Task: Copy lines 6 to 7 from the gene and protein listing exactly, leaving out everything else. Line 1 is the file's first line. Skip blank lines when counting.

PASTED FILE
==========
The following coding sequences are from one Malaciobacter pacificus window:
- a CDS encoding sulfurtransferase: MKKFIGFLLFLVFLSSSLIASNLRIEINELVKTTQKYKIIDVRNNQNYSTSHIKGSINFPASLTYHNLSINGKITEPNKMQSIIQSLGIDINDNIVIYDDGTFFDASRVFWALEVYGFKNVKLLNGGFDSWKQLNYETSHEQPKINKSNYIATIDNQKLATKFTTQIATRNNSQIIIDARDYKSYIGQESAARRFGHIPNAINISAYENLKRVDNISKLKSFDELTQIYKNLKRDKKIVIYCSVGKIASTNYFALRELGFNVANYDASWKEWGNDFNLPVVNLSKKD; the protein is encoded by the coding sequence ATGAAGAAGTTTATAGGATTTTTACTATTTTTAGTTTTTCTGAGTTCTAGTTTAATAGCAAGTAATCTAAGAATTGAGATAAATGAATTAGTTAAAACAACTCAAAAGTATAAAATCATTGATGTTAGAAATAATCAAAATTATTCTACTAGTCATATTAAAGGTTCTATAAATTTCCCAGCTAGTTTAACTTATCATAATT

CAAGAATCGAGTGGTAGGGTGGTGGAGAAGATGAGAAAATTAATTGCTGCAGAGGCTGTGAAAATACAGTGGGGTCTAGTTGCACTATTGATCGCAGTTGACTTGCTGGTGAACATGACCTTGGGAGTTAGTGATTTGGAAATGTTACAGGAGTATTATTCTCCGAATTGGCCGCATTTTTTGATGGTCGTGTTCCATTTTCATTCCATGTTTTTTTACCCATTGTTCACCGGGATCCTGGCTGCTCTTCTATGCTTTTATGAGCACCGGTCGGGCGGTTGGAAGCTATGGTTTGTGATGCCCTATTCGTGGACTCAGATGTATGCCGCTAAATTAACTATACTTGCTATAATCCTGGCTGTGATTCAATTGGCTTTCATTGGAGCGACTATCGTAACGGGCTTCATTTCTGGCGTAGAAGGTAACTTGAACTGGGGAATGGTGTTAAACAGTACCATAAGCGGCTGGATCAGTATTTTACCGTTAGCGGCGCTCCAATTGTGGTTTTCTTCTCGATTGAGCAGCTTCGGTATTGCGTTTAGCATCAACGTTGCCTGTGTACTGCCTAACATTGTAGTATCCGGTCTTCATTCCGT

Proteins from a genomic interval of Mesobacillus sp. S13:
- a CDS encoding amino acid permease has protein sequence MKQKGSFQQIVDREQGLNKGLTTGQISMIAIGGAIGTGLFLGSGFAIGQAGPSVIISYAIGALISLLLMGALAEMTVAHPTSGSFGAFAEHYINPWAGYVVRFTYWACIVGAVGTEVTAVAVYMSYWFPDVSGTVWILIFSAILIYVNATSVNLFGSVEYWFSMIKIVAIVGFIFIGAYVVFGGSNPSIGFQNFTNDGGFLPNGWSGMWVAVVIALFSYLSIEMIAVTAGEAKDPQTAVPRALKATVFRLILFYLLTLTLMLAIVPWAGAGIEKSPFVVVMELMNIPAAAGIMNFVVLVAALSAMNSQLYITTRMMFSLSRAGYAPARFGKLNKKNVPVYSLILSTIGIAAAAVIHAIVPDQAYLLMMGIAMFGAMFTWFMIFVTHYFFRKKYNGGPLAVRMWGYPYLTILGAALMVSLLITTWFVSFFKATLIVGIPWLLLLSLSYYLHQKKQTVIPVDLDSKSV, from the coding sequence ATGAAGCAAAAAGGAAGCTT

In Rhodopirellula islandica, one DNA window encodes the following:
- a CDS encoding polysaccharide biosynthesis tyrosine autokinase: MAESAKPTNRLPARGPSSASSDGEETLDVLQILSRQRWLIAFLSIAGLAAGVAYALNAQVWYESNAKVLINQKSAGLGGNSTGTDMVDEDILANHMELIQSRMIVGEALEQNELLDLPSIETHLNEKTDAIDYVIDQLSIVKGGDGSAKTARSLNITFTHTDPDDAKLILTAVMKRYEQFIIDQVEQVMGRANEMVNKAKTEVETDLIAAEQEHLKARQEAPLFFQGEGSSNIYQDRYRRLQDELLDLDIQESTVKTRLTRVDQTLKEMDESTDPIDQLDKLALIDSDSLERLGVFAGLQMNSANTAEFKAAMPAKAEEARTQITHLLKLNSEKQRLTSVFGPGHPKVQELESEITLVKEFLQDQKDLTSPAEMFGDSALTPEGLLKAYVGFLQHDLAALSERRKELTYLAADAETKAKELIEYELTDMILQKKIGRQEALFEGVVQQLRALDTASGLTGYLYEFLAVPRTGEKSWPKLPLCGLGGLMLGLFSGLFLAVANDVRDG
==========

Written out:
In Rhodopirellula islandica, one DNA window encodes the following:
- a CDS encoding polysaccharide biosynthesis tyrosine autokinase: MAESAKPTNRLPARGPSSASSDGEETLDVLQILSRQRWLIAFLSIAGLAAGVAYALNAQVWYESNAKVLINQKSAGLGGNSTGTDMVDEDILANHMELIQSRMIVGEALEQNELLDLPSIETHLNEKTDAIDYVIDQLSIVKGGDGSAKTARSLNITFTHTDPDDAKLILTAVMKRYEQFIIDQVEQVMGRANEMVNKAKTEVETDLIAAEQEHLKARQEAPLFFQGEGSSNIYQDRYRRLQDELLDLDIQESTVKTRLTRVDQTLKEMDESTDPIDQLDKLALIDSDSLERLGVFAGLQMNSANTAEFKAAMPAKAEEARTQITHLLKLNSEKQRLTSVFGPGHPKVQELESEITLVKEFLQDQKDLTSPAEMFGDSALTPEGLLKAYVGFLQHDLAALSERRKELTYLAADAETKAKELIEYELTDMILQKKIGRQEALFEGVVQQLRALDTASGLTGYLYEFLAVPRTGEKSWPKLPLCGLGGLMLGLFSGLFLAVANDVRDG